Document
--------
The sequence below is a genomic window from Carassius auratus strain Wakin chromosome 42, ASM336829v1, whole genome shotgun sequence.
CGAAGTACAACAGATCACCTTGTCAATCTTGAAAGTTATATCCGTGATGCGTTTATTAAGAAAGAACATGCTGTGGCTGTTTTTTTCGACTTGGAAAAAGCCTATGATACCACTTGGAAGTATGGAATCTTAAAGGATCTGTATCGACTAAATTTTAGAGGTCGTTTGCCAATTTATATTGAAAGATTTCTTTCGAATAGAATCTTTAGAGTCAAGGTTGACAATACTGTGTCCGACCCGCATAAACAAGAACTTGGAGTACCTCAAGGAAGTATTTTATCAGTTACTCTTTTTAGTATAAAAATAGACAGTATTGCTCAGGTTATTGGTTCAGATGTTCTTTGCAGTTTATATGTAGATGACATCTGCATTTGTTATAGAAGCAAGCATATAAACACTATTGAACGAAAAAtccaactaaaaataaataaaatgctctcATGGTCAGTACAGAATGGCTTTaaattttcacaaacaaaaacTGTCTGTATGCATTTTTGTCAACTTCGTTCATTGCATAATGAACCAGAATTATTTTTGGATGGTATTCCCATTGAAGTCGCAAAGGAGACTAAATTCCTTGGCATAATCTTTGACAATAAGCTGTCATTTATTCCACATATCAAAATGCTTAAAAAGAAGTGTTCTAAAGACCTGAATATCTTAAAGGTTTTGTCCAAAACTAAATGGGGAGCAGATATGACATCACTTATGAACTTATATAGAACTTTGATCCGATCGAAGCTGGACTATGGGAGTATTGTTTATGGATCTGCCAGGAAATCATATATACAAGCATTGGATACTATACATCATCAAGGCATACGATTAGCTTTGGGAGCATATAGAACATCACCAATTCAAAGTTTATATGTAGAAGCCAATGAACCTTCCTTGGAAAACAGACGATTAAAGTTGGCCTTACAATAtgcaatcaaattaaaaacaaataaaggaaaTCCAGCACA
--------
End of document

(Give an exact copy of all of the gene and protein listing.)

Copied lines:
The sequence below is a genomic window from Carassius auratus strain Wakin chromosome 42, ASM336829v1, whole genome shotgun sequence.
CGAAGTACAACAGATCACCTTGTCAATCTTGAAAGTTATATCCGTGATGCGTTTATTAAGAAAGAACATGCTGTGGCTGTTTTTTTCGACTTGGAAAAAGCCTATGATACCACTTGGAAGTATGGAATCTTAAAGGATCTGTATCGACTAAATTTTAGAGGTCGTTTGCCAATTTATATTGAAAGATTTCTTTCGAATAGAATCTTTAGAGTCAAGGTTGACAATACTGTGTCCGACCCGCATAAACAAGAACTTGGAGTACCTCAAGGAAGTATTTTATCAGTTACTCTTTTTAGTATAAAAATAGACAGTATTGCTCAGGTTATTGGTTCAGATGTTCTTTGCAGTTTATATGTAGATGACATCTGCATTTGTTATAGAAGCAAGCATATAAACACTATTGAACGAAAAAtccaactaaaaataaataaaatgctctcATGGTCAGTACAGAATGGCTTTaaattttcacaaacaaaaacTGTCTGTATGCATTTTTGTCAACTTCGTTCATTGCATAATGAACCAGAATTATTTTTGGATGGTATTCCCATTGAAGTCGCAAAGGAGACTAAATTCCTTGGCATAATCTTTGACAATAAGCTGTCATTTATTCCACATATCAAAATGCTTAAAAAGAAGTGTTCTAAAGACCTGAATATCTTAAAGGTTTTGTCCAAAACTAAATGGGGAGCAGATATGACATCACTTATGAACTTATATAGAACTTTGATCCGATCGAAGCTGGACTATGGGAGTATTGTTTATGGATCTGCCAGGAAATCATATATACAAGCATTGGATACTATACATCATCAAGGCATACGATTAGCTTTGGGAGCATATAGAACATCACCAATTCAAAGTTTATATGTAGAAGCCAATGAACCTTCCTTGGAAAACAGACGATTAAAGTTGGCCTTACAATAtgcaatcaaattaaaaacaaataaaggaaaTCCAGCACA